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Moonwalking with Einstein: the art and science of remembering everything.

Moonwalking with Einstein: the art and science of remembering everything.

In an attempt to find “the world’s smartest person”, Foer ends up as a visitor at the USA Memory Championship whose contestants easily memorize 250 random digits in under five minutes and are able to learn the order of a shuffled card deck in less than two. However, when Foer asks some of the contestants about their “savant skills”, all of them point out that their memory is in fact “quite average” and that their superior performance is the product of “simple” memory training techniques – which can be learned by anyone. Fuelled by this, Foer starts his own Ebbinghausian self-experiment when he decides to become a “mental athlete” himself. Coached by one of the contestants, Foer begins to train his memory to take part in the oncoming USA Memory Championship. / more

Only searching for a plane? What the disappearance of Flight MH 370 reveals about the human need for meaning and certainty

Only searching for a plane? What the disappearance of Flight MH 370 reveals about the human need for meaning and certainty

In this post, I describe how two core motives of human social behavior—the need for understanding and the need for control—shape people’s responses to disaster. Using the disappearance of Malaysian Airlines Flight 370 as an example, I describe how people seek to maintain meaning (related to understanding) and to re-establish certainty (related to control) after unforeseen disasters. / more

Coping with being bullied

Coping with being bullied

In this blog post, I discuss recent research suggesting that being the victim of bullying can have a long-lasting impact on mental and physical health. But there’s a ray of hope in this literature as well: the lasting impact may depend on the ways that victims cope with being bullied. / more

Political ideology is more than just “liberal” and “conservative”

Political ideology is more than just “liberal” and “conservative”

In this blog post, I describe new evidence that thinking about political ideology on a single liberal/left to conservative/right spectrum masks important nuances in the origins of political ideologies and in the way that people apply those ideologies to important judgments, including those of other people (i.e., prejudice). / more

Would One Direction be as popular if we got to re-run the world?

Would One Direction be as popular if we got to re-run the world?

In this post I ask why do songs, movies and books become popular? If you love something, it is easy to think it must be its obvious qualities, but if you work in promotion, you know that these qualities are not easy to spot. Usually, we look to our peers to discover new things – what Psychologists call social proof. The work I present shows how important social proof is in determining what becomes popular, but also that appeal, to some degree, matters. / more

Manipulating the body, measuring the body, and tinkering in the name of Psychology

Manipulating the body, measuring the body, and tinkering in the name of Psychology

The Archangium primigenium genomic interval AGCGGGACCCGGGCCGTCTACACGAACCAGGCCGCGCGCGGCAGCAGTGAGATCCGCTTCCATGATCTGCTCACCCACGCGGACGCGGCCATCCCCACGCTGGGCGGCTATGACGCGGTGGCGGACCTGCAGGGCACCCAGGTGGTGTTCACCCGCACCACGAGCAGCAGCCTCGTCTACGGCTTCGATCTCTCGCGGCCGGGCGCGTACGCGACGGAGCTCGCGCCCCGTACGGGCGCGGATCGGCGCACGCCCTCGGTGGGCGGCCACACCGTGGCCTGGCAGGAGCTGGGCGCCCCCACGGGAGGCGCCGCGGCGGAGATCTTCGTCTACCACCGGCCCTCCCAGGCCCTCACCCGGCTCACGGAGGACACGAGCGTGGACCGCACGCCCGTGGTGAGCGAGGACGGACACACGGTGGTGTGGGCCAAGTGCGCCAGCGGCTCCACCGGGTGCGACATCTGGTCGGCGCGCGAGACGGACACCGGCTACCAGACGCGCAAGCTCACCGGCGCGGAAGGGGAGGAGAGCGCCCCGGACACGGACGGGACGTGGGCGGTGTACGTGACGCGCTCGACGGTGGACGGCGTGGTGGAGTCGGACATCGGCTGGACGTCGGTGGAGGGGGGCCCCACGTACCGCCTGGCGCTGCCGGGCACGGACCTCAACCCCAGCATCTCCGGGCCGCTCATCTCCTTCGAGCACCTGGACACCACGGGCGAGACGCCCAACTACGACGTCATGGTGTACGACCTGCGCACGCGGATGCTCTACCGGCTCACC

New scientific approaches often rise with the availability of new methods, and can stall when those methods do not evolve further. New methods can be particularly influential if they allow a wide range of application without demanding a lot of resources. In the hands of creative graduate students, such methods can quickly turn into productive tools. The field of embodiment, the topic of this special issue, is no difference. In this... / more

Can music create intercultural understanding? According to Madonna (and psychological research), it can!

Can music create intercultural understanding? According to Madonna (and psychological research), it can!

In my last blog, I argued that Madonna’s lyric of ‘music makes the people come together’ has a scientific basis. There are scientific studies that support the claim that music indeed increases cooperation and, thus, brings people together. But, as you might remember, the second line in the chorus of Madonna’s song is: ‘Music mix the bourgeoisie and the rebel’. In this blog, I will discuss whether she is citing the literature correctly or not. / more

Pre-registration watch part 1: Detecting deception

Pre-registration watch part 1: Detecting deception

In this blog post, I will report on the experiences of social psychologists, such as myself, with committing ourselves to detailed descriptions of the hypotheses and other specifics of experiments before we run them. In part 1, I briefly cover some basics about this so-called pre-registration and then I will discuss my own experience with a pre-registration in the online journal Frontiers about unconscious deception detection. / more

Free will without metaphysics

Free will without metaphysics

Despite the resurgence of interest in free will, there remains confusion and disagreement regarding free will’s role in social life, in particular, how people understand free will and whether free will guides blame and praise for others. In this blog post I argue that we need to pay closer attention to the folk concept of free will in order to resolve the confusion surrounding free will in everyday life. / more

Where are the genes for psychological traits?

Where are the genes for psychological traits?

In this blog post, I will discuss the methodologies available for identifying genetic influences on psychological traits, why it has proved so difficult to reliably identify specific genes, despite 20 years of effort, and what this tells us about the nature of these genetic influences. / more

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